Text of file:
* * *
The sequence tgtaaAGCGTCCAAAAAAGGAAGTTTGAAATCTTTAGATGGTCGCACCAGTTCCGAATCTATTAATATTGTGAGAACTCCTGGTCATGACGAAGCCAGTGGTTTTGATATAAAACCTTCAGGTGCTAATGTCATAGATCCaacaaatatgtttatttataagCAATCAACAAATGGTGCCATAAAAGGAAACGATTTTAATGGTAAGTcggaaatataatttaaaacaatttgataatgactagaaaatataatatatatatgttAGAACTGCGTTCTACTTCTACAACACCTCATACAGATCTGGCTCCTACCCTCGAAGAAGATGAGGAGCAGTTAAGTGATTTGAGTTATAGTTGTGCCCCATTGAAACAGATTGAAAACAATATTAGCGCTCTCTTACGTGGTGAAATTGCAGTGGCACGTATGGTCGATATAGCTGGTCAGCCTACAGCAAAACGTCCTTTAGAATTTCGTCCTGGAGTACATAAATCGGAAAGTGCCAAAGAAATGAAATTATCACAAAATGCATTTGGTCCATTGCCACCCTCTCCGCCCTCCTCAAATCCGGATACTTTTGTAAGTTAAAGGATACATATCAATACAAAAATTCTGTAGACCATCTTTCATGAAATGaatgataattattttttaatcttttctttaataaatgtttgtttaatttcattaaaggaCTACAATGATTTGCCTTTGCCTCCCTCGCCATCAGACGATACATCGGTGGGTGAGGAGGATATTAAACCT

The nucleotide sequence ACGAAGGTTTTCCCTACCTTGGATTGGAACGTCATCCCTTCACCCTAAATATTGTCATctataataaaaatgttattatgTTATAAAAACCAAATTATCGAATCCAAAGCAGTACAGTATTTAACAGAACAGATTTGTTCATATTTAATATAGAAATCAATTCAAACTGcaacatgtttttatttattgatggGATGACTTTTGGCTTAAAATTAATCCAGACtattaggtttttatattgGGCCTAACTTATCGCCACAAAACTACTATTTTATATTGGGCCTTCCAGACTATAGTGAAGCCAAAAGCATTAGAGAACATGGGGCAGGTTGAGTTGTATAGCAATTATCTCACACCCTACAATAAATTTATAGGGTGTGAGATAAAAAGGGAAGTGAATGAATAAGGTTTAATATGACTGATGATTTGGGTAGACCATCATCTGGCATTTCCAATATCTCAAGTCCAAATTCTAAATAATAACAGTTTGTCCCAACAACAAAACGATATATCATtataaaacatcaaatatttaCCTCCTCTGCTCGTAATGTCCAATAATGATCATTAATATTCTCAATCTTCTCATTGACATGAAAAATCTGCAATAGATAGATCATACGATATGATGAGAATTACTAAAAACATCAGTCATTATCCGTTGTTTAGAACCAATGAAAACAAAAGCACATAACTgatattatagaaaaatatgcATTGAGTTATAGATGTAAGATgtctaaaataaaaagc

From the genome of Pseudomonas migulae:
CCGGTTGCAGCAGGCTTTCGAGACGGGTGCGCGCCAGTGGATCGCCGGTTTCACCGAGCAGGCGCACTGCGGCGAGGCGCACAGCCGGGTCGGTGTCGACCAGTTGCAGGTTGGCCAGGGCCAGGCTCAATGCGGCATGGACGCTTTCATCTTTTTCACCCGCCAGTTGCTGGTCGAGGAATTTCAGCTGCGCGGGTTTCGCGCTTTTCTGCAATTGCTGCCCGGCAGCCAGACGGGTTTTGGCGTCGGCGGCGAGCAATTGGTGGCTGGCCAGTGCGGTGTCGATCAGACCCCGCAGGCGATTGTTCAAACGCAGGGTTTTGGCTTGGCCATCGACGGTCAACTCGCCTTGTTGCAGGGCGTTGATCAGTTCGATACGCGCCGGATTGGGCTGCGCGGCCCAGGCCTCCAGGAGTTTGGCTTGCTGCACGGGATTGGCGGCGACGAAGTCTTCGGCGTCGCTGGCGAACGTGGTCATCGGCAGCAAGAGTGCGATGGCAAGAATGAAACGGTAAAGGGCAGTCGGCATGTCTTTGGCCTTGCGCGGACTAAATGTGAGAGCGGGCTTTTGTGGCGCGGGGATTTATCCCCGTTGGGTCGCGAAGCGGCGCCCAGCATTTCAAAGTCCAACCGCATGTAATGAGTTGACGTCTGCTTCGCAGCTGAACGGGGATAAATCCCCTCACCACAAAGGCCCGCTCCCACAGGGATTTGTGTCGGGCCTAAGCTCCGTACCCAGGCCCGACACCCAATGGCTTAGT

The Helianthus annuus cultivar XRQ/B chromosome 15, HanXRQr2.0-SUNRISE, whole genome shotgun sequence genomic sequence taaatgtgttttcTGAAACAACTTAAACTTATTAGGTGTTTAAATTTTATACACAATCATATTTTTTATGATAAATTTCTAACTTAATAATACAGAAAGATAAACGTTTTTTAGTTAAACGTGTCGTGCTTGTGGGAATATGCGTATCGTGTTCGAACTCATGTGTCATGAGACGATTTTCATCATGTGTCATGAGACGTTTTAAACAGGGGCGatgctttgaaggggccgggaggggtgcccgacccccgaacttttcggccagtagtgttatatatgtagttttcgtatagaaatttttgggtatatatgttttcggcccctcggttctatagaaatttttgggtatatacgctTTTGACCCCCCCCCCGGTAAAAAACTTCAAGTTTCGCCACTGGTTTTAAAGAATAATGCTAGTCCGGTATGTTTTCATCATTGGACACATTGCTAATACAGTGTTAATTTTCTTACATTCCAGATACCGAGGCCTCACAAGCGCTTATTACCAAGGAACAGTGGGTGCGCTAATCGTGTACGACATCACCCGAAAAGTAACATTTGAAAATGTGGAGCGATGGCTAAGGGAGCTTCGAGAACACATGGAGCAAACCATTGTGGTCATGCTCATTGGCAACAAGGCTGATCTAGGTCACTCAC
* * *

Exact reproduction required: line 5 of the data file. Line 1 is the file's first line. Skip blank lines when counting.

The Helianthus annuus cultivar XRQ/B chromosome 15, HanXRQr2.0-SUNRISE, whole genome shotgun sequence genomic sequence taaatgtgttttcTGAAACAACTTAAACTTATTAGGTGTTTAAATTTTATACACAATCATATTTTTTATGATAAATTTCTAACTTAATAATACAGAAAGATAAACGTTTTTTAGTTAAACGTGTCGTGCTTGTGGGAATATGCGTATCGTGTTCGAACTCATGTGTCATGAGACGATTTTCATCATGTGTCATGAGACGTTTTAAACAGGGGCGatgctttgaaggggccgggaggggtgcccgacccccgaacttttcggccagtagtgttatatatgtagttttcgtatagaaatttttgggtatatatgttttcggcccctcggttctatagaaatttttgggtatatacgctTTTGACCCCCCCCCCGGTAAAAAACTTCAAGTTTCGCCACTGGTTTTAAAGAATAATGCTAGTCCGGTATGTTTTCATCATTGGACACATTGCTAATACAGTGTTAATTTTCTTACATTCCAGATACCGAGGCCTCACAAGCGCTTATTACCAAGGAACAGTGGGTGCGCTAATCGTGTACGACATCACCCGAAAAGTAACATTTGAAAATGTGGAGCGATGGCTAAGGGAGCTTCGAGAACACATGGAGCAAACCATTGTGGTCATGCTCATTGGCAACAAGGCTGATCTAGGTCACTCAC